In the latest example, Debra Jordan, a volunteer for the Mary S. Roberts Pet Adoption Center, came across a tied-up sack with a Chihuahua inside.
"It infuriates me, I mean bad enough that you dump them, but to do that to him, it's just beyond cruel," said Jordan. "There's something wrong with that person."
The dog was dumped at the end of a dirt road along Nandina and Cole avenues, not far from Jordan's home in Mead Valley. Fortunately, the dog, who she's now named Angel, is going to be OK.
"She's clean, she's happy, she's a sweet little girl," said Jordan. "How you can look at those eyes and stuff her in a sack like that, you've got to be totally heartless."
Angel will have to be spayed, but should be ready for adoption within a couple weeks.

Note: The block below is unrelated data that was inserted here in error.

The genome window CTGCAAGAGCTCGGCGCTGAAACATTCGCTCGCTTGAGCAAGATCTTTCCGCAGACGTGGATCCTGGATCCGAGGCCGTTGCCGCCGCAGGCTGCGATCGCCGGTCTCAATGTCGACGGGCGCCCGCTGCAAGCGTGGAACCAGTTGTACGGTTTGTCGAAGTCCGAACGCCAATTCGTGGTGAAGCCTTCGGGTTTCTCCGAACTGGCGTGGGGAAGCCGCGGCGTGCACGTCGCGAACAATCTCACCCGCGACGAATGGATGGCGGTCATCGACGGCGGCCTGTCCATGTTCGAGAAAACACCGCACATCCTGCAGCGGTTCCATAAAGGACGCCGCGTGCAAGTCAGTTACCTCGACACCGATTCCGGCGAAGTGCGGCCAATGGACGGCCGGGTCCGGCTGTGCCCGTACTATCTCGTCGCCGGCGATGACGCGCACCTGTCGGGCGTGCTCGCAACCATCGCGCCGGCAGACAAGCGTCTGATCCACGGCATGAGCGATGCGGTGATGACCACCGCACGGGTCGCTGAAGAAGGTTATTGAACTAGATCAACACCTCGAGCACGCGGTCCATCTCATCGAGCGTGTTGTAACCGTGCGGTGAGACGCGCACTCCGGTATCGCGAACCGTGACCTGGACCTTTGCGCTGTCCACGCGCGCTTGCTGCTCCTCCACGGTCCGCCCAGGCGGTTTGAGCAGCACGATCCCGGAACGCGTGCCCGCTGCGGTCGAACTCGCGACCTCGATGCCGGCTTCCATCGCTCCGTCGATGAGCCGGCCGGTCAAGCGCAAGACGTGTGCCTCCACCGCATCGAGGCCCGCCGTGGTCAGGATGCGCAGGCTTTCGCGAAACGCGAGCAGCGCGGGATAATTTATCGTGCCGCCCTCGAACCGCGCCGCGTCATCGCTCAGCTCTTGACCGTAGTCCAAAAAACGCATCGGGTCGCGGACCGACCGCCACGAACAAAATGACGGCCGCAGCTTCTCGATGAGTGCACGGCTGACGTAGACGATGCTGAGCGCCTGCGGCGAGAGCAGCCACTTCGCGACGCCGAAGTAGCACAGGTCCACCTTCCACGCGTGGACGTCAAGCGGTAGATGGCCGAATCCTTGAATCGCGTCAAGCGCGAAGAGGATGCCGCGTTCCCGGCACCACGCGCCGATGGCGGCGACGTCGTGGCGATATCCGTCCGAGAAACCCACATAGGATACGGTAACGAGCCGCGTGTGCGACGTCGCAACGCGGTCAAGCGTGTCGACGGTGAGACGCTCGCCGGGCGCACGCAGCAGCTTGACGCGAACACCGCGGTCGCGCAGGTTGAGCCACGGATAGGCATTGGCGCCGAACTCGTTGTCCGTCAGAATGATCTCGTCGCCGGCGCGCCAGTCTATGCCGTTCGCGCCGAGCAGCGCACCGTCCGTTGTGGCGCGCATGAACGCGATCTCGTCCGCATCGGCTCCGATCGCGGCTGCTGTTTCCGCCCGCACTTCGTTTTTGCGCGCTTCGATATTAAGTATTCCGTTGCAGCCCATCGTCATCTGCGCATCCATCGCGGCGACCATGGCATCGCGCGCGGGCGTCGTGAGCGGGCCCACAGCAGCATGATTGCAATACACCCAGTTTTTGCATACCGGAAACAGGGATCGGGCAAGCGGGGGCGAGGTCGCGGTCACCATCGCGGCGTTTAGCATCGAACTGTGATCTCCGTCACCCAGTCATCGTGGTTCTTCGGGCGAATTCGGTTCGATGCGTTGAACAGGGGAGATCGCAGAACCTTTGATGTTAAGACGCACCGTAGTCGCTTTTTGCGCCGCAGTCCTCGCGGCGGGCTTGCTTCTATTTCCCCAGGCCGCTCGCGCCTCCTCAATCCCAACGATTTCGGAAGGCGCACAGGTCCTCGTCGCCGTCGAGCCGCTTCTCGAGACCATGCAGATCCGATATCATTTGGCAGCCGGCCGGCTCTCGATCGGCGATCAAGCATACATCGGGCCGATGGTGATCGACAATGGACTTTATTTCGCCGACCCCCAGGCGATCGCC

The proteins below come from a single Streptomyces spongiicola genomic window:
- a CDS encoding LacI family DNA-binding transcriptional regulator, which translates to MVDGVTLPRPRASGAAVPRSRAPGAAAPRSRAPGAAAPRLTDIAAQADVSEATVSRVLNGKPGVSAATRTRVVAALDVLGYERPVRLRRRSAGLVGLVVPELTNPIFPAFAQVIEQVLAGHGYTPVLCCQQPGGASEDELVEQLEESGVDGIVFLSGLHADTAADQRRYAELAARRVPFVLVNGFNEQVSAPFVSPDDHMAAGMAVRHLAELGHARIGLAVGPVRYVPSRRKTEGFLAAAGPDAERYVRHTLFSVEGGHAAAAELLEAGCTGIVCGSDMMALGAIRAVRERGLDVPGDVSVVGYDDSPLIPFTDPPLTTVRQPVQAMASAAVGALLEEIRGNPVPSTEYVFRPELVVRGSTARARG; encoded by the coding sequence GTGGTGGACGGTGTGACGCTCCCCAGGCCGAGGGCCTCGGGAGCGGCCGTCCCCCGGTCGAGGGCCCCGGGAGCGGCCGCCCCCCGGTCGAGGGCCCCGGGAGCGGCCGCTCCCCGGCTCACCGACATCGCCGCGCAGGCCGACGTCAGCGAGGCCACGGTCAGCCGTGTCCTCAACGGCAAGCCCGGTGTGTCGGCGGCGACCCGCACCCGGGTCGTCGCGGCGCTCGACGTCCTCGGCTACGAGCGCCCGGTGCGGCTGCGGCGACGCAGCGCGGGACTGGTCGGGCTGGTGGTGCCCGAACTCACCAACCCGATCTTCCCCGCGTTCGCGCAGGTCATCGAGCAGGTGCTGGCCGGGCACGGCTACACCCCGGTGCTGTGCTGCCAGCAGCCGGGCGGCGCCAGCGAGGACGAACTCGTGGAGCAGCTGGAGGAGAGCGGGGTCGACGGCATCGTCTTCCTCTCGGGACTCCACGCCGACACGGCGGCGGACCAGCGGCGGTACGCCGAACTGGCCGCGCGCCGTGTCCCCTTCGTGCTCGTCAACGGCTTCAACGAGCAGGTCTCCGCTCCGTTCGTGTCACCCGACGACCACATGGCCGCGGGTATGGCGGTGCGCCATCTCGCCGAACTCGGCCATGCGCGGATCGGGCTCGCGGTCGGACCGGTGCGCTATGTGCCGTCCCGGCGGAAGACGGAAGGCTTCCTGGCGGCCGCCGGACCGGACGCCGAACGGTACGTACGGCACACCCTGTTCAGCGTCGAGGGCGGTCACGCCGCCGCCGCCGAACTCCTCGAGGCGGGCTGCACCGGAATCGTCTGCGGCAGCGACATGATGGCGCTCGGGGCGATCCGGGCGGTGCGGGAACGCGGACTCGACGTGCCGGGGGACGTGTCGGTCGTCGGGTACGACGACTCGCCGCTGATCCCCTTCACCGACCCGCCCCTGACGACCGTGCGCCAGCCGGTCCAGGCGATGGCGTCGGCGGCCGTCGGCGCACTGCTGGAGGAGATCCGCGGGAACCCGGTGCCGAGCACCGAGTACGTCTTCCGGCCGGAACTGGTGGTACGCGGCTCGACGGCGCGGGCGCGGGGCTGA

Sadly, this isn't an isolated incident. According to Jordan, last year alone, she rescued 76 abandoned dogs all within a half-mile of her home.
"If I can't get them, I hear the coyotes getting them at night, and it just kills me," said Jordan.
Denise Perry, who runs the nonprofit Mary S. Roberts Pet Adoption Center in Riverside, says there are a number of other abandoned dogs like Angel looking for homes as well.
"We have a lot of interest, because people do react with emotion about something like this," said Perry.
As for Jordan, she hopes people will look at Angel's situation and think twice before abandoning unwanted pets.
"Animal Control as a last resort is better than dumping them out in the hills, thinking they're going to survive," she said. "They starve to death, the coyotes get them, other wild dogs get them, and it's just cruel to dump them."